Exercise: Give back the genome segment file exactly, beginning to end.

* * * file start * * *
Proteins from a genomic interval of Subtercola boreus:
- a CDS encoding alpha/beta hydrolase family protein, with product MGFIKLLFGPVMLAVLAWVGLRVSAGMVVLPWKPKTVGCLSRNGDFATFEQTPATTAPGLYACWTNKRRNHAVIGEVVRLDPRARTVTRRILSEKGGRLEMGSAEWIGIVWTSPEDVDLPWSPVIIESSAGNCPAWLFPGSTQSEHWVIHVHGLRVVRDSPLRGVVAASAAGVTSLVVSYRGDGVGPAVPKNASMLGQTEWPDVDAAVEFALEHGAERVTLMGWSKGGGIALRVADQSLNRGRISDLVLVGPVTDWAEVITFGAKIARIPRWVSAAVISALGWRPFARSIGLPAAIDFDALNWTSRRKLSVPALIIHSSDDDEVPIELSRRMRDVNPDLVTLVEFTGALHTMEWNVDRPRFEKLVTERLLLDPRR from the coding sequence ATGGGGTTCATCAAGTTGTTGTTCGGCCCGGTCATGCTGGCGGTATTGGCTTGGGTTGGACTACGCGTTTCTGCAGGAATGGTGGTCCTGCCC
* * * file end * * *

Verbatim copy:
Proteins from a genomic interval of Subtercola boreus:
- a CDS encoding alpha/beta hydrolase family protein, with product MGFIKLLFGPVMLAVLAWVGLRVSAGMVVLPWKPKTVGCLSRNGDFATFEQTPATTAPGLYACWTNKRRNHAVIGEVVRLDPRARTVTRRILSEKGGRLEMGSAEWIGIVWTSPEDVDLPWSPVIIESSAGNCPAWLFPGSTQSEHWVIHVHGLRVVRDSPLRGVVAASAAGVTSLVVSYRGDGVGPAVPKNASMLGQTEWPDVDAAVEFALEHGAERVTLMGWSKGGGIALRVADQSLNRGRISDLVLVGPVTDWAEVITFGAKIARIPRWVSAAVISALGWRPFARSIGLPAAIDFDALNWTSRRKLSVPALIIHSSDDDEVPIELSRRMRDVNPDLVTLVEFTGALHTMEWNVDRPRFEKLVTERLLLDPRR from the coding sequence ATGGGGTTCATCAAGTTGTTGTTCGGCCCGGTCATGCTGGCGGTATTGGCTTGGGTTGGACTACGCGTTTCTGCAGGAATGGTGGTCCTGCCC